Wednesday Aug. 13

After a third night of protests full of tension, the City of Ferguson asked protests and vigils for Michael Brown to be held during the daytime.

10 a.m. – A number of volunteers gather to help the city start to pick up the pieces after tense and violent episodes in prior days.

KSDK learns Wednesday afternoon that Brown’s remains had been turned over to the family.

3 p.m. – The Justice Department opens a federal civil rights investigation related to the Ferguson shooting. Ferguson police say at a news conference that the 911 tape from Saturday would be released soon.

4 p.m. – Brown had no criminal background, the St. Louis County Prosecutor’s office discloses.

Police detain two reporters — one from the Huffington Post and another from the Washington Post — at a Ferguson McDonald’s.

9 p.m. – Police begin to throw tear gas at protesters in Ferguson in order to disperse crowds. During the commotion, police also force media to move back out of the area and throw tear gas at an Al Jazeera America crew. 

Friday Aug. 15

8:45 a.m. – Darren Wilson is named as the officer who shot Brown on Aug. 9. Wilson has been on the force for six years and has no disciplinary action against him, police chief Thomas Jackson says. The announcement comes three days after police originally said they would name the officer, citing a fear for the officer’s safety. The police chief also gave details about a strong-arm robbery at a local convenience store that took place moments before Wilson shot Brown. He did not connect Brown to the robbery during his news conference, but in police documents he released to reporters, Brown is named as a suspect. Jackson released dispatch records and video surveillance of the robbery as well.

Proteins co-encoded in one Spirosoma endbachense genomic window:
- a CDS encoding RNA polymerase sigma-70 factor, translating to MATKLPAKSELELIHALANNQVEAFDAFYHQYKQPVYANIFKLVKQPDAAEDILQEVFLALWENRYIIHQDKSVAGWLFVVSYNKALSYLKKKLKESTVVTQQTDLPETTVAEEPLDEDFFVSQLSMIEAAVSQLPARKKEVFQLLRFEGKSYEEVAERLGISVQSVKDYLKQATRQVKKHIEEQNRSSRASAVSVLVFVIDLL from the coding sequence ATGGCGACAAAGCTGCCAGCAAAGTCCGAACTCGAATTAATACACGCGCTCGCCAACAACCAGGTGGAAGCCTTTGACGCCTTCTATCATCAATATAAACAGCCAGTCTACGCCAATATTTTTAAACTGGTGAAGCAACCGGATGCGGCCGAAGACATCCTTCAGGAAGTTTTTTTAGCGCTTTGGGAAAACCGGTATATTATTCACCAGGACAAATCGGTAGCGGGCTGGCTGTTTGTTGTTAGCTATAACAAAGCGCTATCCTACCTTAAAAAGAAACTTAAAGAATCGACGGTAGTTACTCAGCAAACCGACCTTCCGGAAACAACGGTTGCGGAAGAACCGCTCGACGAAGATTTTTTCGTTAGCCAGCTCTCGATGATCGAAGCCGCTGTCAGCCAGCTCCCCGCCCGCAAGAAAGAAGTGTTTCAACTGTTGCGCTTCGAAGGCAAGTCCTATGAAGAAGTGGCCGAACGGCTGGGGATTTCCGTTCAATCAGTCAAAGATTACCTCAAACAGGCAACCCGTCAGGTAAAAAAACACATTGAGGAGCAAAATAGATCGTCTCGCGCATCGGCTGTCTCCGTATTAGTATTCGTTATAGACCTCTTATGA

Friday night into Saturday morning – Police and nearly 200 protesters clash as rocks are thrown at officers and armored trucks returned to the streets. Tear gas is used to disperse rowdy crowds. 

Saturday Aug. 16

Looting from Friday night forces one area beauty supply to shut its doors on Saturday.

3 p.m. – Gov. Nixon issues a state of emergency for the Ferguson area and will impose a curfew until further notice. “If we are going to achieve justice, we must first have and maintain peace,” Nixon said. “This is a test. The eyes of the world are watching.” 

Sunday Aug. 17

Early morning – Seven people were arrested and one person shot as police and protesters clashed again in a haze of tear gas despite a curfew that took effect at midnight.